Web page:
Mazdak drew his support early in the sixth century. These are described in the
(much later!) Arabic sources by a profusion of terms, of which the most telling
denote utter destitution. Patricia Crone, in a justly famous paper, argued that Mazdak drew his support from the peasantry, especially in the aftermath of fiscal
reforms that introduced a fixed monetary tax. But this, of course, begs the question whether such a group (a peasantry)
existed on any substantial scale by the sixth century. What does seem clear is that
if Mazdak’s supporters were rural, they were landless, but on balance it is more
likely that Mazdak attracted the urban poor, groups who had no access to food
in times of scarcity, and, it seems, no access to women and a family life either.
At any rate, the picture of late Sasanian society is one of a deeply divided
formation where the antagonism between rich and poor was a constant source
of anxiety for the ruling groups, and one of the most valuable survivals of an
authentic Middle Persian text (via Arabic) shows a ruler, probably Khusro I,
strongly advocating the attachment (ilhaq) of the poor to their closest aristocratic
neighbours to reduce class antagonisms and ensure the continued submission of
those stricken by poverty.
The scale of destitution implied in all this fits remarkably well with the kind of
agrarian picture reflected in a major work of agronomy written, almost
certainly, in Syriac, in late antiquity, and translated by Ibn Wahshiyya at the start
of the tenth century. Here, as Gunnar Lehmann points out in a review of a
recent study of the massive redaction attributed to Ibn Wahshiyya, ‘In the rural
masses of the kitab al-filaha an-nabatiya we are dealing with “free” agricultural
workers in Marx’s sense. The population depicted there is employed solely by the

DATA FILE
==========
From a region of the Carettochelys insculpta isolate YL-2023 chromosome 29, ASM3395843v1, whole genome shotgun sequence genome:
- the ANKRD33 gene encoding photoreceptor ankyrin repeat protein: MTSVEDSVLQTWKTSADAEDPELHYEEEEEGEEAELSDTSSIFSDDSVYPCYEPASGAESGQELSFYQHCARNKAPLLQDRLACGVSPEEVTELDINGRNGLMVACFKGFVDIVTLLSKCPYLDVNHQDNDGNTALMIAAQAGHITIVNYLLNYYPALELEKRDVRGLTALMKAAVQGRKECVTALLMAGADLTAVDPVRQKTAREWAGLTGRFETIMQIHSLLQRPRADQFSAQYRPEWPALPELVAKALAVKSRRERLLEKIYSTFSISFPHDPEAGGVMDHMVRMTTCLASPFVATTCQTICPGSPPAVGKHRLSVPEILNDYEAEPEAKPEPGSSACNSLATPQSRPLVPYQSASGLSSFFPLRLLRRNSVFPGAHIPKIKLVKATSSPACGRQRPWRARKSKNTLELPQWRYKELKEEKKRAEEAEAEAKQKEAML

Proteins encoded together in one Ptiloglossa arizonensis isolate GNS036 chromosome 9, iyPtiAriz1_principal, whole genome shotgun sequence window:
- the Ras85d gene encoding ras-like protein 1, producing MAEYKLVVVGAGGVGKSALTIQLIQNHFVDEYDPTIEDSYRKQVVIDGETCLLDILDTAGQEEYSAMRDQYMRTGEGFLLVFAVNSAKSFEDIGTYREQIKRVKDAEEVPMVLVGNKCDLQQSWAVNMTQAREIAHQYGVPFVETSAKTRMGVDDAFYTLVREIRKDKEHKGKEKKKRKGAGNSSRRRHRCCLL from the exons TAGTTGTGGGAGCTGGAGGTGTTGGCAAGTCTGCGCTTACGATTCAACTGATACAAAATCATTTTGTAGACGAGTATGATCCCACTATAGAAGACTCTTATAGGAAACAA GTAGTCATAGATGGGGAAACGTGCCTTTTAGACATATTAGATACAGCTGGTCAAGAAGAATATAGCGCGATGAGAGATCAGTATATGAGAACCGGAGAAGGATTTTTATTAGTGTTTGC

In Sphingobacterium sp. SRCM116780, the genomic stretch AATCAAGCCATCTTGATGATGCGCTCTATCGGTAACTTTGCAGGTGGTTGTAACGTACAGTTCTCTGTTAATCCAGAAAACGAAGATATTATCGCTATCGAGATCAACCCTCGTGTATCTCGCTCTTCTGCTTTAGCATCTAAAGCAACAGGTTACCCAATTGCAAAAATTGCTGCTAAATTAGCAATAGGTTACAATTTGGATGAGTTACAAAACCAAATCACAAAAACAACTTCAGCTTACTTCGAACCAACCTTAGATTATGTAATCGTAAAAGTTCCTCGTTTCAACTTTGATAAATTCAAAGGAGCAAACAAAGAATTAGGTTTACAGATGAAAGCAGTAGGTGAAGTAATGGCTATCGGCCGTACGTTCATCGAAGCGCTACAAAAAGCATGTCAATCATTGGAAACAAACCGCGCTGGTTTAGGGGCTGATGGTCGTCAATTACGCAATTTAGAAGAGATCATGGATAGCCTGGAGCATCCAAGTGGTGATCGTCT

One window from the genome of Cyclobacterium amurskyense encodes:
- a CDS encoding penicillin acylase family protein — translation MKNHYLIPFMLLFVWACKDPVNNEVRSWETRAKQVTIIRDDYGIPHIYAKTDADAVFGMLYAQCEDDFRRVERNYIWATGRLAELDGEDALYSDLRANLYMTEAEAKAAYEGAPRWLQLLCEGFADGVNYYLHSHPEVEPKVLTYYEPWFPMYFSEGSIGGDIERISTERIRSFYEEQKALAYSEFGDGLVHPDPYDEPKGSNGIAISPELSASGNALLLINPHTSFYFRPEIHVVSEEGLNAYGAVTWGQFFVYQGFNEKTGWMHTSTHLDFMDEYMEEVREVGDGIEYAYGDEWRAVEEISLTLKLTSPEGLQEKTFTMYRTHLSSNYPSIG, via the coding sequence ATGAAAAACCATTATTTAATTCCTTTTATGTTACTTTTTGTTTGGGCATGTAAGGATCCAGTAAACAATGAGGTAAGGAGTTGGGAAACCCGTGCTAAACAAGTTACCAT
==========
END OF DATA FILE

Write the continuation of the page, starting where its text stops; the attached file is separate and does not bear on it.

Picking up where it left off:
large estates, it has no share in landed property
’. That at the time of the conquest
of southern Iraq the Arabs did not in fact find a substantial smallholding
peasantry but villages ruled by dehqans, a minor gentry, and estates cultivated by
mainly Aramaic-speaking ‘tenants’, is suggested by a tradition reported in Abu
Yusuf’s Kitab al-kharaj, viz. ‘‘Umar b. al-Khattab first wanted to distribute [the
lands of] al-Sawad amongst the Muslims and ordered a census. It was found
that each of them would receive two or three tenants (al-ithnain wa-l-thalatha min
al-fallahin
) with their lands’ and he decided eventually not to proceed with the
division. In short, an independent peasantry was not a major feature of the core
regions of the Sasanian empire, and both here and in the Byzantine-controlled
East Mediterranean landlessness and dependence on large and medium-scale
landowners was widespread. Thus, proletarianization took very different forms in the
east and west
, flowing from the gradual dissolution of bondage and the structured creation of reserves of labour (labour tenancies) in one case, the West, and from
the widespread landlessness of the peasantry in the other, the East, where the
threat of eviction was a more powerful means of control.

Staying with the East, the second remarkable feature is the kind of sharecropping
that prevailed there and its sheer ubiquity. Noting the frequency of indefinite
durations in the Egyptian leases of the sixth to seventh centuries, Stefan Waszynski
had concluded, correctly in my view, that the Byzantine sharecropper had
become a pure and simple wage-labourer whom the landowner could evict at
any time. No modern papyrologist has registered any serious disagreement
with this view, because it is so obvious that tenants-at-will are entirely at the
mercy of their landlords. Thus whether the georgoi were ‘bound’ to large estates